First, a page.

Angels in The Sky: The Birth of Israel

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An upcoming documentary – Angels in The Sky: The Birth of Israel – looks fascinating.

When Israel declared her independence in May 1948, six Arab armies (Egypt, Trans-Jordan, Syria, Iraq, Lebanon and Kaukji’s Army from the Galilee) descended upon her people with thousands of troops and an air force replete with bombers and fighters. The armies enthusiastically intended to fulfill the Arab League’s promise to perpetrate attacks on the Jewish people that would dwarf the massacres of Genghis Khan and Adolf Hitler and prevent the Zionists’ efforts to create a homeland.

In response to the invasion, 150 pilots came from around the world to meet the air and land challenge. Never in history had a human event called to action such a cross-section of people from all over the world: Americans, Europeans, Africans, Jews, Christians, Holocaust Survivors, Mercenaries. This elite group of foreign volunteers left behind the comforts of home and family and risked their citizenship and lives in order to secure a homeland for the persecuted and devastated Jewish people.

The valor and courage of these fighters is legendary. Their brave efforts and accomplishments are nothing less than miraculous. They were the birth of the Israeli Air Force. They were the birth of Israel. And without them there would be no Israel.

Here is one of these courageous fighters.



Another one of these “angels” was Milton Rubenfeld, who has his own interesting story.

Those antics had to come from somewhere.

Hours after Ben-Gurion announced Israeli independence, Arab forces launched a massive ground invasion. Days later, the American pilot Milton Rubenfeld volunteered for the brand new Israeli Air Force. The young man from Peekskill, New York, his recruitment officer later told an historian, was “so cocky he seemed to swagger even while sitting down.”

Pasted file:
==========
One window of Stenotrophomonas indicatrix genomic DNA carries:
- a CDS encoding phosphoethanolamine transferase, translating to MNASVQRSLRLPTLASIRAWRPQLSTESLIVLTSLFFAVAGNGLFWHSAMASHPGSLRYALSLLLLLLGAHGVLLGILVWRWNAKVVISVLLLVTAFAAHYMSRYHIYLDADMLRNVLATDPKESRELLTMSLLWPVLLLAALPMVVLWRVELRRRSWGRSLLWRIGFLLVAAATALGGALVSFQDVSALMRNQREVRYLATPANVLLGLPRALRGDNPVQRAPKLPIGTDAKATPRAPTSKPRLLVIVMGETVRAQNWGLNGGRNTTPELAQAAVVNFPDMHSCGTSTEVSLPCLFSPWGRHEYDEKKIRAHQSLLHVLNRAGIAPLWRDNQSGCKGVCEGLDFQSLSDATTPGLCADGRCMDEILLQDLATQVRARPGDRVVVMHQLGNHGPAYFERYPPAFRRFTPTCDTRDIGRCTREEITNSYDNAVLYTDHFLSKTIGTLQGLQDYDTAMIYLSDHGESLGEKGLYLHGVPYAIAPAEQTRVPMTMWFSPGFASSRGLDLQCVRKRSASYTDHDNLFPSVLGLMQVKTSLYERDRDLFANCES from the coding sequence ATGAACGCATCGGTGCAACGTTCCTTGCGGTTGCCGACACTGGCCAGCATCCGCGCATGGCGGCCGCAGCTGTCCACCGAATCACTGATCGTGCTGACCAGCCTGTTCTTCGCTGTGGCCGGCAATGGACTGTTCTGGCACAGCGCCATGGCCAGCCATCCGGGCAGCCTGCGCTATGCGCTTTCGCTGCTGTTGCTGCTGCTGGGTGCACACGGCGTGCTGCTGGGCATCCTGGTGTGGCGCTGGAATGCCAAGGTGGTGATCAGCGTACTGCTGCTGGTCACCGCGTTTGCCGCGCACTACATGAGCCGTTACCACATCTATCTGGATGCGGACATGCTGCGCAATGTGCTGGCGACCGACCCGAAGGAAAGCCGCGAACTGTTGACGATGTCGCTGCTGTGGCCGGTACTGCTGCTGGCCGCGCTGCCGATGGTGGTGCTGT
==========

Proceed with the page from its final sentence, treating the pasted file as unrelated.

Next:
But Rubenfeld was more than just swagger. He quickly proved himself a skilled pilot, though he was no match for the Arab missiles that shot down his Avia S-199 and forced him to bail over the Mediterranean. As he swam to shore, Israeli farmers began to shoot, thinking him an Arab pilot. As the story goes, Rubenfeld knew no Hebrew to prove himself a compatriot. So he improvised, shouting, “Shabbos, gefilte fish! Shabbos, gefilte fish!”

Rubenfeld’s storied life continued after the war. He returned to America and had 3 children, one of whom was Paul Reubens, i.e. Pee-wee Herman. Reubens even cast his father as an extra, earning Rubenfeld, along with his military accolades, his very own IMDB page.

I’ll definitely be seeing this after it comes out.

Update: Interestingly enough, this is one of three upcoming films on the IAF, one of the others being this one featured on Israellycool earlier this year, which is produced by Stephen Spielberg’s religiously observant sister.

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